A possible impact of a comet with Mars in 2014

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posted on Mar, 6 2013 @ 12:26 PM
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Originally posted by Phage
reply to post by openminded2011
 


You have to wonder the following: could an impact of THAT magnitude affect the orbit of Mars,
No. It's sort of like a fly vs. 18 wheeler.



or could we get hit with any large ejecta
That's possible, but it would get to us for a very long time.



I agree it's probably a negligible risk but that's an awful lot of explosion we are talking about. It's a little more wallop than the fly truck analogy. And Mars is floating in space not connected to a road. It will have some affect on the orbit, maybe it will move Mars a foot closer to the sun, but I am willing to bet it will move the planet somewhat.




posted on Mar, 6 2013 @ 12:32 PM
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reply to post by openminded2011
 


It will have some affect on the orbit, maybe it will move Mars a foot closer to the sun, but I am willing to bet it will move the planet somewhat.
One foot isn't much and it wouldn't have any effect on any other planet but maybe doing the math before you make that bet would be a good idea. Here's how to go about it.

In order to move mars closer to the Sun you need to reduce its angular momentum (like firing retrorockets on a satellite). You can calculate the amount of energy needed do this.

You can calculate the amount of kinetic energy applied to Mars by the comet. Of course, a lot of that energy will be expended as heat and lost to space but just for fun assume all of it is used to push Mars backwards enough to reduce its orbit. If the comet does hit Mars, it won't be a head on crash but for the sake of simplifying things, let's assume it is.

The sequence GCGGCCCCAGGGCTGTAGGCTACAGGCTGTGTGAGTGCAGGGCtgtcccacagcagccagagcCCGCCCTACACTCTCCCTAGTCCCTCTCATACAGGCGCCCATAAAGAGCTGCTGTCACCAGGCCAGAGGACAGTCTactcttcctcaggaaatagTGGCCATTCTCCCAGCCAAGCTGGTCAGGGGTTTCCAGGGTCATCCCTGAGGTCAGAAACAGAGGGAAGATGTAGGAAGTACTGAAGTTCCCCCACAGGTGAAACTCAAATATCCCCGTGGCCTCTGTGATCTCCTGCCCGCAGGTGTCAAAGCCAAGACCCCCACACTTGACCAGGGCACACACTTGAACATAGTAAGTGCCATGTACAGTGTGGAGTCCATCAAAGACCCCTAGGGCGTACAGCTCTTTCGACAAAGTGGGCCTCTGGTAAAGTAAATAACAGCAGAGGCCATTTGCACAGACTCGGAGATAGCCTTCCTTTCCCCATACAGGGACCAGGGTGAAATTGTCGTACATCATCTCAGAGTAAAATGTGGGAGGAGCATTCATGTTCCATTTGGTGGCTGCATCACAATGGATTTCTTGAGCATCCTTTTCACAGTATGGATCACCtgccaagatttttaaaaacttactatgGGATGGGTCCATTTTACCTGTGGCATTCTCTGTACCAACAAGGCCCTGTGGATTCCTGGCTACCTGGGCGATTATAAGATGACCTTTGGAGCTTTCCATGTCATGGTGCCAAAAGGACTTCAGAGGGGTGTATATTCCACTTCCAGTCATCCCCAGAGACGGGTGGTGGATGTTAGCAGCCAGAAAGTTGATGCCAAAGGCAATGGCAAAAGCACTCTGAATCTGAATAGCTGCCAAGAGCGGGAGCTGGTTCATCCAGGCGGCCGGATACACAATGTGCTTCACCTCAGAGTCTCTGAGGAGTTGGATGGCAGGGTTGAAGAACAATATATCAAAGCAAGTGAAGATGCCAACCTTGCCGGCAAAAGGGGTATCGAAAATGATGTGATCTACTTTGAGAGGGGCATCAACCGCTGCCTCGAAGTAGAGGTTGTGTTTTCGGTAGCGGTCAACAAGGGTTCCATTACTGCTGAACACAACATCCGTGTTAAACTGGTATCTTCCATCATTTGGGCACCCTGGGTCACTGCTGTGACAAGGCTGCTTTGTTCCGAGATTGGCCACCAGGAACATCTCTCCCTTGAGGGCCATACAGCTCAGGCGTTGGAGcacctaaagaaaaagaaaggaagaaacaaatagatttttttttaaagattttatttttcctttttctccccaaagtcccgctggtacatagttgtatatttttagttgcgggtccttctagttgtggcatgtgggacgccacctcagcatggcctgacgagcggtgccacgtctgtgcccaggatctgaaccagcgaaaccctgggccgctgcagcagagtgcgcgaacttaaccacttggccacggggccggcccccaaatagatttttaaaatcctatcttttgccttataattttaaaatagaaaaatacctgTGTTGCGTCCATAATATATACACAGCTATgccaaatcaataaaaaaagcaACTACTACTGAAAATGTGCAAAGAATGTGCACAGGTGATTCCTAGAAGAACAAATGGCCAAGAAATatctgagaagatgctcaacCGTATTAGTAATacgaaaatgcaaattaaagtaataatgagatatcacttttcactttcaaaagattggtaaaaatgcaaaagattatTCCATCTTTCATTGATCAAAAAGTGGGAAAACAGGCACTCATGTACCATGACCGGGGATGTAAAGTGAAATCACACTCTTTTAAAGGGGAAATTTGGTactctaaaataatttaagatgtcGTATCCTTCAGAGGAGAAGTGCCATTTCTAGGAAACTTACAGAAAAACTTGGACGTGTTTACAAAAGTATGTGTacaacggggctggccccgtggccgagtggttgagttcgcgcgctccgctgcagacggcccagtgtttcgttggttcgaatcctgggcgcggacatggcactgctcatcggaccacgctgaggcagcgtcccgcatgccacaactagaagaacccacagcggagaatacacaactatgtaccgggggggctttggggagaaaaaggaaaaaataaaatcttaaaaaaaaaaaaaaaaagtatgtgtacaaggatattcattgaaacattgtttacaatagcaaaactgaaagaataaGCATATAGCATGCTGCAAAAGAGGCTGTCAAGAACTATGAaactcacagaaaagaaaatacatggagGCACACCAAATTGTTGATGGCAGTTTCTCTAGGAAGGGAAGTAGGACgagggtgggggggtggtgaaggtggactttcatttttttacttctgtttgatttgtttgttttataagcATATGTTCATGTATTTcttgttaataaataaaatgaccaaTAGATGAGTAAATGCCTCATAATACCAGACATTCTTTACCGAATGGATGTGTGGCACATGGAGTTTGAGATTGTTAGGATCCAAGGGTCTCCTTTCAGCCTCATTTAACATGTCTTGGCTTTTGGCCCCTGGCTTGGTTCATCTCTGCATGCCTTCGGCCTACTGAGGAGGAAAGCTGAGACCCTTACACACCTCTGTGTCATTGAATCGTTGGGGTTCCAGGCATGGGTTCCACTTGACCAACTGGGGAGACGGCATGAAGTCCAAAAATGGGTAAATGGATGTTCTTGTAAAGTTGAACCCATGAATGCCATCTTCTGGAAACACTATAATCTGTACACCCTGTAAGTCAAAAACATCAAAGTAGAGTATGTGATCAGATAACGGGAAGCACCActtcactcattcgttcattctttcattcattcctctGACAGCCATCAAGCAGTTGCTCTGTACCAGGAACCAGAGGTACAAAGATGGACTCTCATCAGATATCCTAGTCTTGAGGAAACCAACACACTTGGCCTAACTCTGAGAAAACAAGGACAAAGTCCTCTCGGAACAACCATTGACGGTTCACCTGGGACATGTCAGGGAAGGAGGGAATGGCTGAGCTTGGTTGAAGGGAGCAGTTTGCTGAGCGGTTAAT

edit on 3/6/2013 by Phage because: (no reason given)



posted on Mar, 6 2013 @ 08:39 PM
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i,m bad cause i haven,t read everyones posts but when nasa are saying that its a possibility it could hit when everything thats been coming close to earth they,ve said has no chance then my ears went up.

is this another jupiter? but cause its so close they don,t want to fling it out there incase they cause a panic?mean mars is close and if a comet is only a year away from smashing into it then do they really want to get people thinking where next?we,ve had a few close shaves recently so u never know.



posted on Mar, 6 2013 @ 08:47 PM
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reply to post by sparky31
 

It will get more people thinking about it, which is good. Like the recent activity, increasing awareness of the possibility may lead to some proactive steps being taken. Though people forgot about Shoemaker-Levy pretty quickly, if Mars is hit it's a lot closer to home and would have a greater effect on politicians.


edit on 3/6/2013 by Phage because: (no reason given)



posted on Mar, 6 2013 @ 09:03 PM
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Originally posted by Phage
reply to post by sparky31
 

It will get more people thinking about it, which is good. Like the recent activity, increasing awareness of the possibility may lead to some proactive steps being taken. Though people forgot about Shoemaker-Levy pretty quickly, if Mars is hit it's a lot closer to home and would have a greater effect on politicians.


edit on 3/6/2013 by Phage because: (no reason given)
yeah everyone forgot about shoemaker-levy and am pretty sure everyone will forget about Chelyabinsk just as quick.